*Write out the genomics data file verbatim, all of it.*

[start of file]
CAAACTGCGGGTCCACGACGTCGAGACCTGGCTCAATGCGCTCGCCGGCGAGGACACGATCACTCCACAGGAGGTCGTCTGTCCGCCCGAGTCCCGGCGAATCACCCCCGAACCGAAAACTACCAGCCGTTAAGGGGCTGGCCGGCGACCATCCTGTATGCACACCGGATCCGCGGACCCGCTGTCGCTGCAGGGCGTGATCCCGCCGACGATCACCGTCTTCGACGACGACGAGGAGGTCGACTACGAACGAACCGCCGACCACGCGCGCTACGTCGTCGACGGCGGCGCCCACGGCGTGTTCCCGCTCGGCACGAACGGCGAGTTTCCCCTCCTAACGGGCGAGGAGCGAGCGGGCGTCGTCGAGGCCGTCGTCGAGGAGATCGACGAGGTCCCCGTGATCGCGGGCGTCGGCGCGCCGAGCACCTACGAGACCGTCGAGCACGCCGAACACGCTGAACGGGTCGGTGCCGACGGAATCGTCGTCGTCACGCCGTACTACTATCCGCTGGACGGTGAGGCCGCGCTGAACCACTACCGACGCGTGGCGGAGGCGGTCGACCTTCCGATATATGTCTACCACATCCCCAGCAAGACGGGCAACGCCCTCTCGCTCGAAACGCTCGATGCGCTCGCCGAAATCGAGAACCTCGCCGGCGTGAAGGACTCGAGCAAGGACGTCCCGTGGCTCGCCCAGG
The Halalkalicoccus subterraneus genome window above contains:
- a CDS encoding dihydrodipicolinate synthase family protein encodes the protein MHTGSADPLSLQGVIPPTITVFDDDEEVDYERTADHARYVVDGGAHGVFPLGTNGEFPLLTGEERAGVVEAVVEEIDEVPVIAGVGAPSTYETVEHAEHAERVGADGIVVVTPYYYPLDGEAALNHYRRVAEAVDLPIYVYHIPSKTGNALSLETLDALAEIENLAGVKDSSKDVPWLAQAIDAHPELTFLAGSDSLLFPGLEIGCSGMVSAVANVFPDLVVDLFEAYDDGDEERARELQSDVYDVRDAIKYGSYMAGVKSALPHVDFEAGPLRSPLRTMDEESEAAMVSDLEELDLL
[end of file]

CAAACTGCGGGTCCACGACGTCGAGACCTGGCTCAATGCGCTCGCCGGCGAGGACACGATCACTCCACAGGAGGTCGTCTGTCCGCCCGAGTCCCGGCGAATCACCCCCGAACCGAAAACTACCAGCCGTTAAGGGGCTGGCCGGCGACCATCCTGTATGCACACCGGATCCGCGGACCCGCTGTCGCTGCAGGGCGTGATCCCGCCGACGATCACCGTCTTCGACGACGACGAGGAGGTCGACTACGAACGAACCGCCGACCACGCGCGCTACGTCGTCGACGGCGGCGCCCACGGCGTGTTCCCGCTCGGCACGAACGGCGAGTTTCCCCTCCTAACGGGCGAGGAGCGAGCGGGCGTCGTCGAGGCCGTCGTCGAGGAGATCGACGAGGTCCCCGTGATCGCGGGCGTCGGCGCGCCGAGCACCTACGAGACCGTCGAGCACGCCGAACACGCTGAACGGGTCGGTGCCGACGGAATCGTCGTCGTCACGCCGTACTACTATCCGCTGGACGGTGAGGCCGCGCTGAACCACTACCGACGCGTGGCGGAGGCGGTCGACCTTCCGATATATGTCTACCACATCCCCAGCAAGACGGGCAACGCCCTCTCGCTCGAAACGCTCGATGCGCTCGCCGAAATCGAGAACCTCGCCGGCGTGAAGGACTCGAGCAAGGACGTCCCGTGGCTCGCCCAGG
The Halalkalicoccus subterraneus genome window above contains:
- a CDS encoding dihydrodipicolinate synthase family protein encodes the protein MHTGSADPLSLQGVIPPTITVFDDDEEVDYERTADHARYVVDGGAHGVFPLGTNGEFPLLTGEERAGVVEAVVEEIDEVPVIAGVGAPSTYETVEHAEHAERVGADGIVVVTPYYYPLDGEAALNHYRRVAEAVDLPIYVYHIPSKTGNALSLETLDALAEIENLAGVKDSSKDVPWLAQAIDAHPELTFLAGSDSLLFPGLEIGCSGMVSAVANVFPDLVVDLFEAYDDGDEERARELQSDVYDVRDAIKYGSYMAGVKSALPHVDFEAGPLRSPLRTMDEESEAAMVSDLEELDLL